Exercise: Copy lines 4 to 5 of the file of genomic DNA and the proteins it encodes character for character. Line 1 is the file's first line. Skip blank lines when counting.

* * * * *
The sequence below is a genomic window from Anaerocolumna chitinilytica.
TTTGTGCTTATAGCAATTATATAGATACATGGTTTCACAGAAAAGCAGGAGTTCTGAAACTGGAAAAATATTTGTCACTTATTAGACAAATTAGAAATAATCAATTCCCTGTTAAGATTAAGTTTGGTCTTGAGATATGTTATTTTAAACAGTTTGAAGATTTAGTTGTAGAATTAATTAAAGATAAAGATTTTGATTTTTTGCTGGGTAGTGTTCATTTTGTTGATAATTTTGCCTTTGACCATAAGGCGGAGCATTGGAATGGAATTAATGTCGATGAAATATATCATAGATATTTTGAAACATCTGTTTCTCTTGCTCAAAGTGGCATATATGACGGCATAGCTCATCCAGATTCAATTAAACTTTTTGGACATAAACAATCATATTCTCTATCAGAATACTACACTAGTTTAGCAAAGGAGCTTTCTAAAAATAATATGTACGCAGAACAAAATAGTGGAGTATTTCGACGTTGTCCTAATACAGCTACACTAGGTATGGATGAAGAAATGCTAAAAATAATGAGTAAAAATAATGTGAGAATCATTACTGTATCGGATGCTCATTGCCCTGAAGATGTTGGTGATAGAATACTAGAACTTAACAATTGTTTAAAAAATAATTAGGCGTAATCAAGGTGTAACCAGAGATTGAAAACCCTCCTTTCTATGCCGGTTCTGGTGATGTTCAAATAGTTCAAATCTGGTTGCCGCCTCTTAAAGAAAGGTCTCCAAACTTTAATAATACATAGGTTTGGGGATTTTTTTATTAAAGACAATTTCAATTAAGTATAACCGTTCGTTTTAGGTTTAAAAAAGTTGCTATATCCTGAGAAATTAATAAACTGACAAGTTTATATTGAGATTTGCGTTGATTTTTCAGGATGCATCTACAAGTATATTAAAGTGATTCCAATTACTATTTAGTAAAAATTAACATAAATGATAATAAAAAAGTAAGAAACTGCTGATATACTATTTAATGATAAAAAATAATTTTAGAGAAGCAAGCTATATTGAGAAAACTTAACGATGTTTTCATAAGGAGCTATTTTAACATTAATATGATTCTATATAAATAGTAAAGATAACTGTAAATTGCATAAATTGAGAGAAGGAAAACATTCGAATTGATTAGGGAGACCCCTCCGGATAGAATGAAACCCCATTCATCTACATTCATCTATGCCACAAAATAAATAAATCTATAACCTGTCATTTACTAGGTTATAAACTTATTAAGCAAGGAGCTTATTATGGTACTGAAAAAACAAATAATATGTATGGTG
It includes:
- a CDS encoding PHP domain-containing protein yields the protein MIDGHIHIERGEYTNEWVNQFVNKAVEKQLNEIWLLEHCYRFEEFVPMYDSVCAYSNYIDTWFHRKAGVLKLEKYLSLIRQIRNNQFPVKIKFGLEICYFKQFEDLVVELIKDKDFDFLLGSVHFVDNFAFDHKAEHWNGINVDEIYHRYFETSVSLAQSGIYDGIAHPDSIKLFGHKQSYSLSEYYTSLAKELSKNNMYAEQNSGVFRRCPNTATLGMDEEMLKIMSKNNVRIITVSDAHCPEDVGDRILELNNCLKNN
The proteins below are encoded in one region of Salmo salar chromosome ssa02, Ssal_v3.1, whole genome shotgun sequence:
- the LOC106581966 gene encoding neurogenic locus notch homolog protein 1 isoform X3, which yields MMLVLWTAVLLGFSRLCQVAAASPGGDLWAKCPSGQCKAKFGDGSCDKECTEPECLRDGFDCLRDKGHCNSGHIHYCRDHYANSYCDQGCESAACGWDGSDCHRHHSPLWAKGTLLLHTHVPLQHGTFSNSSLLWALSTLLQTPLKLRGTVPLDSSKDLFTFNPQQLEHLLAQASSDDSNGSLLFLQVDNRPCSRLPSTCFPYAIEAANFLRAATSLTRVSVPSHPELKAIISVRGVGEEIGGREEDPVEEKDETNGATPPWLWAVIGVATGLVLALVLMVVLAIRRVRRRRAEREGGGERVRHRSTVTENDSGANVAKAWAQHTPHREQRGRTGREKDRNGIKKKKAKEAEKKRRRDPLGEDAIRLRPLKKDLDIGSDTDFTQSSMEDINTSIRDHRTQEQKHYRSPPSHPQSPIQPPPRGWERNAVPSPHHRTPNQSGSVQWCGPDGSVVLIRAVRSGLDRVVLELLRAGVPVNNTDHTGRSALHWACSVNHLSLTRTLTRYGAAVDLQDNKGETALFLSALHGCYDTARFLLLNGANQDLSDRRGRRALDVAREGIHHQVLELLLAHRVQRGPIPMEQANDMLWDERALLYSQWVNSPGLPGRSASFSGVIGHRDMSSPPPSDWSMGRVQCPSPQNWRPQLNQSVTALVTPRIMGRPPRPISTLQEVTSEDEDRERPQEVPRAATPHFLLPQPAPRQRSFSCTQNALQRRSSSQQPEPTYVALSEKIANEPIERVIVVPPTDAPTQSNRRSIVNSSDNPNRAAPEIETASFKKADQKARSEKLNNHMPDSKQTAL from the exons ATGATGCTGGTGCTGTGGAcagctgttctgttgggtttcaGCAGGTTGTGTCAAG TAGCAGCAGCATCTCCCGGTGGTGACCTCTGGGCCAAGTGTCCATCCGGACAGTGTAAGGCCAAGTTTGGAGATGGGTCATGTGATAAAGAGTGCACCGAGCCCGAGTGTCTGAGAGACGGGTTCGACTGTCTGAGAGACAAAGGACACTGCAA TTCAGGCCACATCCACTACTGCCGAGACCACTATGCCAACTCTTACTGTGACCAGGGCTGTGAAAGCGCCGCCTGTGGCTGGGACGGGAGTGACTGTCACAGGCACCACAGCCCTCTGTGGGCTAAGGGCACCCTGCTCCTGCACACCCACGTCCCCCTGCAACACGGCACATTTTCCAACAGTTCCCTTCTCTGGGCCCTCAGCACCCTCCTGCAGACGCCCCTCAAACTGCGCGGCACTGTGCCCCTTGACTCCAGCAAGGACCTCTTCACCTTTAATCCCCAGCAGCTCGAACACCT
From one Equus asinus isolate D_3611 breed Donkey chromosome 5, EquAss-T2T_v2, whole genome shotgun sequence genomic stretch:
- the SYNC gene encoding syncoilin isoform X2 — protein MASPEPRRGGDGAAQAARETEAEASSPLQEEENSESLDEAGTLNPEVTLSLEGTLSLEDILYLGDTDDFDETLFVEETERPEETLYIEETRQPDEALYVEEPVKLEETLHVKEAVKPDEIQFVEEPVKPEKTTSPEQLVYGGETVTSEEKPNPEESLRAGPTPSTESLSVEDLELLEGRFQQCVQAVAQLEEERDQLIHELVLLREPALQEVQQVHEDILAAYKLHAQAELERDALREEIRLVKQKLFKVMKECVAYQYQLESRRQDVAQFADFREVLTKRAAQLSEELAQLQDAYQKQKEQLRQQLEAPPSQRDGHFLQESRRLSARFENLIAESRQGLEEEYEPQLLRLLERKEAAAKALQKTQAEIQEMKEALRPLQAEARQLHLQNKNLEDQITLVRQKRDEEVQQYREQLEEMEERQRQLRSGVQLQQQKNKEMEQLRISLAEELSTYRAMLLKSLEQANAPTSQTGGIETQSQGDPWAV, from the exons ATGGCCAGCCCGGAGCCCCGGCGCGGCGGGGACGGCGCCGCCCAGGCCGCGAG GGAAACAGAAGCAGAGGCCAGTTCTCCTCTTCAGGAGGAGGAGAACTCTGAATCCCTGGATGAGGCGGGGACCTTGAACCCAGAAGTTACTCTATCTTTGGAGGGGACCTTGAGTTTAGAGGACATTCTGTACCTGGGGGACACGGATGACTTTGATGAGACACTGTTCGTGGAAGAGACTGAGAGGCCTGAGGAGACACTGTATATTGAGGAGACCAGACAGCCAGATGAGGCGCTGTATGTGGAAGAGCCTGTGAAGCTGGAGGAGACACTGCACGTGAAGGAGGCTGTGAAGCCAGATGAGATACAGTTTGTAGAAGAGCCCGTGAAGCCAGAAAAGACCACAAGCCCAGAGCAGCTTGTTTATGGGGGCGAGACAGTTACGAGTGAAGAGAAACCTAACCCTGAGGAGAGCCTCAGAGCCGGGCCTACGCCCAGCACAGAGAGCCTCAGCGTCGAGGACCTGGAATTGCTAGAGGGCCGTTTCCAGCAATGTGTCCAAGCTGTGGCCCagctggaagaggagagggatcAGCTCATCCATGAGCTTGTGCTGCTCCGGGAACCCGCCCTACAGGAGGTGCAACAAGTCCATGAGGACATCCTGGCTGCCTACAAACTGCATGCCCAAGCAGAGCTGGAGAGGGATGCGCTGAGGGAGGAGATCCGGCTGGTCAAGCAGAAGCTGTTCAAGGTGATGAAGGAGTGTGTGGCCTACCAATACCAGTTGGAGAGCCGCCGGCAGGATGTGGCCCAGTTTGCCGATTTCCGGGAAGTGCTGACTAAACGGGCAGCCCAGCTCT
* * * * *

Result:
- a CDS encoding PHP domain-containing protein yields the protein MIDGHIHIERGEYTNEWVNQFVNKAVEKQLNEIWLLEHCYRFEEFVPMYDSVCAYSNYIDTWFHRKAGVLKLEKYLSLIRQIRNNQFPVKIKFGLEICYFKQFEDLVVELIKDKDFDFLLGSVHFVDNFAFDHKAEHWNGINVDEIYHRYFETSVSLAQSGIYDGIAHPDSIKLFGHKQSYSLSEYYTSLAKELSKNNMYAEQNSGVFRRCPNTATLGMDEEMLKIMSKNNVRIITVSDAHCPEDVGDRILELNNCLKNN
The proteins below are encoded in one region of Salmo salar chromosome ssa02, Ssal_v3.1, whole genome shotgun sequence: